Chen Zhen

Chinese artist Chen Zhen’s Champ de désinfection (Field of purification, 1995) transformed the exhibition space into a trajectory that mirrored the artist’s journey from his native China to France. At the entrance a modest cabin made of wood disrupted one’s usual course through the gallery. Inside its cramped interior, intravenous bottles filled with mud hung next to a bed and a table, as though someone had just been given a soil infusion. The cabin had the standard dimensions of a Parisian maid’s room, evoking the one in which Zhen lived for almost four years when he first arrived in Paris. It seemed to serve as a metaphor for the body as well for the artist’s relationship to the world—a relationship comprised of the dialogues, conflicts, and strange misunderstandings that often result from the collision of two radically different cultures and ideologies.

After passing through the cabin into the space behind it, one found that the floor and walls of the gallery, as well as a large assortment of ordinary objects, were entirely covered with a skinlike coating of dried mud, as if one were viewing the site of an archaeological dig—an impression intensified by the panoramic view that could be had from the balcony of the mezzanine. At a time when objects can be said to have no “memory,” when they seem increasingly ephemeral and culture as a whole is increasingly commodified, Zhen’s work calls for a more careful balance between the environment and society. Champs de désinfection invokes the need to envision recycling as a strategy of production—to conceive of objects not as something meant to last for an instant but as part of time itself.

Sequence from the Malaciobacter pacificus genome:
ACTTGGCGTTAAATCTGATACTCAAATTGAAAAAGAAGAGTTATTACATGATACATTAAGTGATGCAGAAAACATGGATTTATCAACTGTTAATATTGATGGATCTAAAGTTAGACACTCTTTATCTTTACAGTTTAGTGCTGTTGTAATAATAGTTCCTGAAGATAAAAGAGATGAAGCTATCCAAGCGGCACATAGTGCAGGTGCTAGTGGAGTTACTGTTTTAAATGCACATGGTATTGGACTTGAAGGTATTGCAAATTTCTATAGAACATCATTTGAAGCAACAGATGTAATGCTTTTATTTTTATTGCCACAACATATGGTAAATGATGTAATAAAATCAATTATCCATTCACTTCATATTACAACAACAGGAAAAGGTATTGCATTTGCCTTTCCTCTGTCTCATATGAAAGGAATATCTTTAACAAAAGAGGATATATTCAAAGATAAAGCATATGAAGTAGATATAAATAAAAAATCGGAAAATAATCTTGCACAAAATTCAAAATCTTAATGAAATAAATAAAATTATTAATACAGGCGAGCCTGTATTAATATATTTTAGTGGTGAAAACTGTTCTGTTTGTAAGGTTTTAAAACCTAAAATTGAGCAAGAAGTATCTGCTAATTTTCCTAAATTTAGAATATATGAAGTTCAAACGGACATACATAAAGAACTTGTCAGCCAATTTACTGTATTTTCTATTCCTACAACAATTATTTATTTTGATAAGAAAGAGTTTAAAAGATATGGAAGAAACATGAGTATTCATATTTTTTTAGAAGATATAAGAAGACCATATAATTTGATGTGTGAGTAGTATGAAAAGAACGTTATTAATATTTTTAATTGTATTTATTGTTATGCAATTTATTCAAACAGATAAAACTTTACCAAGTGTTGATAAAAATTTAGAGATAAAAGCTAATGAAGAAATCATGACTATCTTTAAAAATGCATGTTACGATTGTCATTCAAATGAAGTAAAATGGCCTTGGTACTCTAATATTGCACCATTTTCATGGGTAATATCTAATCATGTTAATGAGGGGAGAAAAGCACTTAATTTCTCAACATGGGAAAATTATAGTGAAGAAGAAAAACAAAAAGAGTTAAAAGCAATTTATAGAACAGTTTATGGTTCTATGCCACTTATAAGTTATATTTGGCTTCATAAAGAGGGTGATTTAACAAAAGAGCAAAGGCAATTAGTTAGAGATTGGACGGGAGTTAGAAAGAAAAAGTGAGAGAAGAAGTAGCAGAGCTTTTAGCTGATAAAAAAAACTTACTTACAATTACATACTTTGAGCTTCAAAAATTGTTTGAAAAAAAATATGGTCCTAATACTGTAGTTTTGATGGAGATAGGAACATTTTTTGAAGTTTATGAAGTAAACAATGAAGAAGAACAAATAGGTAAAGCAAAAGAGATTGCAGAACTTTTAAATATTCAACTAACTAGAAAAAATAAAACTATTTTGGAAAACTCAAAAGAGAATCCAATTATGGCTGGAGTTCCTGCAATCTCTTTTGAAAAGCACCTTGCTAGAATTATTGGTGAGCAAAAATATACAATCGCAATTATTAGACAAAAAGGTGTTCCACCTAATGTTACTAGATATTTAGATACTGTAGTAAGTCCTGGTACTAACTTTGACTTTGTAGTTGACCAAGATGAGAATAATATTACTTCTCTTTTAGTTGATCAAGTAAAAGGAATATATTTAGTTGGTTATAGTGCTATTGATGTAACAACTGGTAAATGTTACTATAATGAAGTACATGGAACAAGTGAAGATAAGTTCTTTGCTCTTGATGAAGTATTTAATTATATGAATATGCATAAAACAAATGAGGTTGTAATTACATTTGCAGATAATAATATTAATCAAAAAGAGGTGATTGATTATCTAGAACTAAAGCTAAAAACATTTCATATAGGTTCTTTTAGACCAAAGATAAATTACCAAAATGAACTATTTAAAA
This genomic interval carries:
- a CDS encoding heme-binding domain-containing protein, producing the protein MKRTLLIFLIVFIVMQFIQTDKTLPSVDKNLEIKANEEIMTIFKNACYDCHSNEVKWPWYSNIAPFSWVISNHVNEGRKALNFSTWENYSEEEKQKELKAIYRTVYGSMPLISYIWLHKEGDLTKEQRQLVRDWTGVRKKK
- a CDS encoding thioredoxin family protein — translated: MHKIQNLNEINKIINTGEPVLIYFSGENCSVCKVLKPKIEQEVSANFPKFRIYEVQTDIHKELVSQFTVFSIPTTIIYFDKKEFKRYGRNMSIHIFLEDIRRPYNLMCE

Earth, in traditional Chinese medicine, is linked to purification. Ancient Chinese texts speak of therapeutic treatments involving the use of earth to cure certain illnesses, as well as to cleanse not only tainted or contaminated objects and spaces, but also the human body. Inscribed on the earth-coated walls, the artist’s French translations of Buddhist texts concerning dust and cleanliness, clearly proposed a rereading of his native culture in a Western context. As Zhen notes, “ . . . the invasion of the space and the object by earth is not the simple introduction of a natural material into an artistic field, but the expression of a violence that corresponds to man’s in regard to nature.” Zhen’s gesture is nature’s “revenge.”

Jérôme Sans

Translated from the French by Jeanine Herman.